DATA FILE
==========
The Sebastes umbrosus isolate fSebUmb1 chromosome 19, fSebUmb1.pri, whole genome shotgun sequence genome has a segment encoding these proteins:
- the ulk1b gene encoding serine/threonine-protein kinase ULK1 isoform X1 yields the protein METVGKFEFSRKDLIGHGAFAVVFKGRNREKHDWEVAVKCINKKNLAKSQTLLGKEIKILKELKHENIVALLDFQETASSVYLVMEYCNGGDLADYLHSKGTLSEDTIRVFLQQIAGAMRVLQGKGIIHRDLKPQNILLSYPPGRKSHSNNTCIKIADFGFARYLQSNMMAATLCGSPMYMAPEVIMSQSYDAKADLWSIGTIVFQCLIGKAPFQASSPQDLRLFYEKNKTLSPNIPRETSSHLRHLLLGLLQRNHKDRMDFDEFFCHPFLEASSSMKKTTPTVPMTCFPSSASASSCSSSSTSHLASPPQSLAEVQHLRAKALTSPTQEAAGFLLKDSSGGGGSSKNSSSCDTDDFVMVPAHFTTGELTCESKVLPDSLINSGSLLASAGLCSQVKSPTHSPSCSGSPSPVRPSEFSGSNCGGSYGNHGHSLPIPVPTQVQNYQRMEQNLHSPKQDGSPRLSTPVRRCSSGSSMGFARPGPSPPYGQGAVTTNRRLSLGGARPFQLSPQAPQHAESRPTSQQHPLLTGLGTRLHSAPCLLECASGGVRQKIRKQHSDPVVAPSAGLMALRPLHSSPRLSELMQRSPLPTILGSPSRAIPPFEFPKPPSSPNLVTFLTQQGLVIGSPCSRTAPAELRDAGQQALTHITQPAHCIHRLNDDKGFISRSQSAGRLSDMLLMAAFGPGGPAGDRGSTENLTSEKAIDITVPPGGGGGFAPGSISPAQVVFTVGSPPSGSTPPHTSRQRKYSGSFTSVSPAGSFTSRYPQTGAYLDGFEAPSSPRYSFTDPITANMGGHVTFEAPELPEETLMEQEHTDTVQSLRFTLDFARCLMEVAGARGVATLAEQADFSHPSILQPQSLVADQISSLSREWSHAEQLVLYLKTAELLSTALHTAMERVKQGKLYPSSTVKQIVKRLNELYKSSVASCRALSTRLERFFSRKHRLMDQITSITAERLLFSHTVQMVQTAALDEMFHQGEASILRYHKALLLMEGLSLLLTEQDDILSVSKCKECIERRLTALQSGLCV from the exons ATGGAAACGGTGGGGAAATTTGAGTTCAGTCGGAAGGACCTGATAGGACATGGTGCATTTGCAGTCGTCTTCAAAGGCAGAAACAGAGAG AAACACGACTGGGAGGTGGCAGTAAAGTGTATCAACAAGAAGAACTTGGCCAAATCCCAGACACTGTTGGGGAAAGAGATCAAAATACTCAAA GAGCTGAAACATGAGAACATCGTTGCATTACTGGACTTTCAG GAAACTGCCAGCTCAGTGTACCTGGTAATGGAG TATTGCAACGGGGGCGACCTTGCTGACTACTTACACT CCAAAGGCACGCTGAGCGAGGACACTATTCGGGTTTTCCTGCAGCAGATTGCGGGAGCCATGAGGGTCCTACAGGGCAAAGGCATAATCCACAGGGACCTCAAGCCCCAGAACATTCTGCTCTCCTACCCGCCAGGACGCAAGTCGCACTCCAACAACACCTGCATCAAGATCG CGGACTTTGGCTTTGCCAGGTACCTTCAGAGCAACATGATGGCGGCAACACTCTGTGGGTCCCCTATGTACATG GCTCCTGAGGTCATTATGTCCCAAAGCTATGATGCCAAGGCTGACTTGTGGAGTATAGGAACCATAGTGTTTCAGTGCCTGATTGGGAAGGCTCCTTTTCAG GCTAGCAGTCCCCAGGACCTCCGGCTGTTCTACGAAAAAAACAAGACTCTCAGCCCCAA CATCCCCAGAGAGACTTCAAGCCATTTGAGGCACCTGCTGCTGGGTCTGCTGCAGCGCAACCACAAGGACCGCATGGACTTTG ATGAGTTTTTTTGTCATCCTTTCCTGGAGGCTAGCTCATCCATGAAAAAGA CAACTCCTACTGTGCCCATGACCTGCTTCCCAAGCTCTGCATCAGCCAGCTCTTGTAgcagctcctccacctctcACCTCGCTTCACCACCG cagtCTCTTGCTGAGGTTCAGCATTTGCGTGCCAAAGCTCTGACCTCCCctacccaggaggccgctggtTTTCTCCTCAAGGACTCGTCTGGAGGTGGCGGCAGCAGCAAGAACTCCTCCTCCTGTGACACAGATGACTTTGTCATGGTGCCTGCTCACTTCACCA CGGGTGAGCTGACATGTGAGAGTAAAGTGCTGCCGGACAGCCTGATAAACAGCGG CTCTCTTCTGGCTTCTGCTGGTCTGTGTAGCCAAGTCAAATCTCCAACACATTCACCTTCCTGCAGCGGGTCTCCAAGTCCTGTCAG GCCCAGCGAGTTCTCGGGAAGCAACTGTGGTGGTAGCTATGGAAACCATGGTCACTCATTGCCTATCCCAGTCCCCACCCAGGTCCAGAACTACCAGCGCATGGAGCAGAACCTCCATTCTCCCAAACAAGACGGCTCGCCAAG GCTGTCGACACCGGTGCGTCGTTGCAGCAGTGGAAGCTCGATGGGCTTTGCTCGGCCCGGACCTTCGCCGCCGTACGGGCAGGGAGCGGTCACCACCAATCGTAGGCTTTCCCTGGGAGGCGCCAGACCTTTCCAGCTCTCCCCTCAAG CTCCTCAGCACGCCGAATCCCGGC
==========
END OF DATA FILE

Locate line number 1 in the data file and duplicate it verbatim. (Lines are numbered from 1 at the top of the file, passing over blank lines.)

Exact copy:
The Sebastes umbrosus isolate fSebUmb1 chromosome 19, fSebUmb1.pri, whole genome shotgun sequence genome has a segment encoding these proteins: